As I noted elsewhere, I recently shot some images with it at Zion National Park with heavy snow on red rock compared against the Zeiss F2.8 24-70 on a SONY A900. The 13x19 prints were virtually indistinguishable. Cost of a lens isn't always a guarantee of IQ.
     
  51. bms

    bms

    Jerry,
    ditto on the 35-70, great lense, but "cheapo"?.... paid ~$350 for mine...
    Ben
     
  52. Without a doubt, the Canon 50mm f1.8 and the Vivitar/Soligor 100mm f3.5 macro. Two of the best optics out there, at ANY price!
     
  53. Well, if you enjoy hearing about oddball lenses, my 7.5mm f/8 Spiratone circular fisheye is pretty good. But for an all-around bargain, you cannot beat the Nikon 28-105mm AF-D (I think it's "D")...I could actually live with that as my only lens.
     
  54. Benjamin. The 35-70 2.8 was Nikon flagship lens for standard zooms in the 90's, before the 28-70 came out. Considering the price it can be found today and the performance it delivers, IMHO it is a cheap lens for what you get for a little more than the price of a plastic consumer zoom. It has a very little distortion and a superb sharpness. The only drawback is its tendency to flare when shooting into the sun.
     
  55. Entirely agree with all the Nikkor 50/1.8D folks. No better lens for the money IMO. :)
     
  56. 24mm F2.8 AIS in beautiful condition for $135; bought off the local online want ads last week. One of the great lenses of all time.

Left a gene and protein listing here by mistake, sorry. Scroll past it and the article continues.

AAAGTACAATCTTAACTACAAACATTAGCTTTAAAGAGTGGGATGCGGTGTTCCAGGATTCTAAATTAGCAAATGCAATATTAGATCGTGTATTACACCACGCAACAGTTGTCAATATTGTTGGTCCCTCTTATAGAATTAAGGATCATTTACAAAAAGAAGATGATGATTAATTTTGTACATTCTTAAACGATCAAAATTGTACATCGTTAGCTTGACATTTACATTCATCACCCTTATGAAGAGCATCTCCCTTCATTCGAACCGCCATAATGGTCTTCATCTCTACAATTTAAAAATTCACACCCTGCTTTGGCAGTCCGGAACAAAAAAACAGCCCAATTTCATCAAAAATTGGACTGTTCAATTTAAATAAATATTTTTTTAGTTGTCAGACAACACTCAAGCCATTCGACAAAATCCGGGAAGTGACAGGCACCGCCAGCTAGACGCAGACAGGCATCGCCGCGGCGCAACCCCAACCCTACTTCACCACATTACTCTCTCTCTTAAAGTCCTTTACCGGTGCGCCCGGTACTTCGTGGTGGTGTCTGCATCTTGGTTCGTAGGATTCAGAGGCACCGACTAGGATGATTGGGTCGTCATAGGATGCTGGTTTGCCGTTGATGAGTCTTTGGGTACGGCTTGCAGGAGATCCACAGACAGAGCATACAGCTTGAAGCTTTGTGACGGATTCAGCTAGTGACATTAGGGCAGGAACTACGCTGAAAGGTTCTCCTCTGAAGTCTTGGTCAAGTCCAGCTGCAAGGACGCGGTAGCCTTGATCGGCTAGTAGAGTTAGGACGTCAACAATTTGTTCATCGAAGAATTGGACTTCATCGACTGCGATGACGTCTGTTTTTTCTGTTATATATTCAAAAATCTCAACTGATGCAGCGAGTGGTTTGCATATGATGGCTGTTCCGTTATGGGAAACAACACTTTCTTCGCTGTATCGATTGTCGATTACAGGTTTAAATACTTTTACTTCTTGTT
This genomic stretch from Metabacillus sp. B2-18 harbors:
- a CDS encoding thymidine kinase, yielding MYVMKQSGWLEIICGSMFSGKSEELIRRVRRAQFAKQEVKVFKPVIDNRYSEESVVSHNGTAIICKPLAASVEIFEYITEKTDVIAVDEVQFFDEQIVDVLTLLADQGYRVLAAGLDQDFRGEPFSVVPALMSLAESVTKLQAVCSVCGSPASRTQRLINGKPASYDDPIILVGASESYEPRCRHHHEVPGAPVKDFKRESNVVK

105mm F2.5 non-AI, first optical (Sonnar) design, in excellent condition, for $70; got a new factory AI ring for it for $20. Another great lens of all time.
    75-150mm F3.5 series E lens for $75, with a loose zoom ring; I got the ring action tightened, and rabbit ears added for the benefit of my non-AI cameras, for another $70. Some say it was actually made by Kiron, which qualifies it for third-party status.
    70-210mm F4 AF two-ring zoom for $160, in excellent condition; works in all generations of Nikons: meterless F's and F2's, non-AI and AI cameras; works with my D40, though without autofocus, not that I care about autofocus. Some people don't like this lens; mine is very nice, optically. One stop slower and a lot less money than those F2.8 zooms.
     
  57. I got mine used for $350 too. For the performance it's cheap. Especially when stacked up next to the 17-55 2.8 for almost $900 and it's not as sharp and not a macro. I love mine. Next is my old-ish 20-35 2.8.
     
  58. Canon 50/1.8. Great.
    I am looking to try out a 28/2.8 soon though..
     
  59. I see here that amongst different platforms the fast 50 is still king. For me it's the Pentax FA 50mm f/1.4. Still a current lens, it's an AF prime that predates digital and was produced using Pentax optical formulas from the 1970's. This sweet little baby is still considered one of the best 50mm lenses on the planet. Recently Dpreview stacked it up against the Sigma 50mm f/1.4 EX DG HSM, the Canon EF 50mm f/1.4 USM and, the Nikon AF-Nikkor 50mm f/1.4 D. Here's the dpreview article http://www.dpreview.com/lensreviews/pentax_50_1p4_p15/
    Soon to be replaced by the much more expensive DA* 55mm f/1.4 SDM the the FA 50mm is only $199 CDN / US. And yes, Canon shooters can buy and adaptor to use this K-mount prime (and others) with their gear too.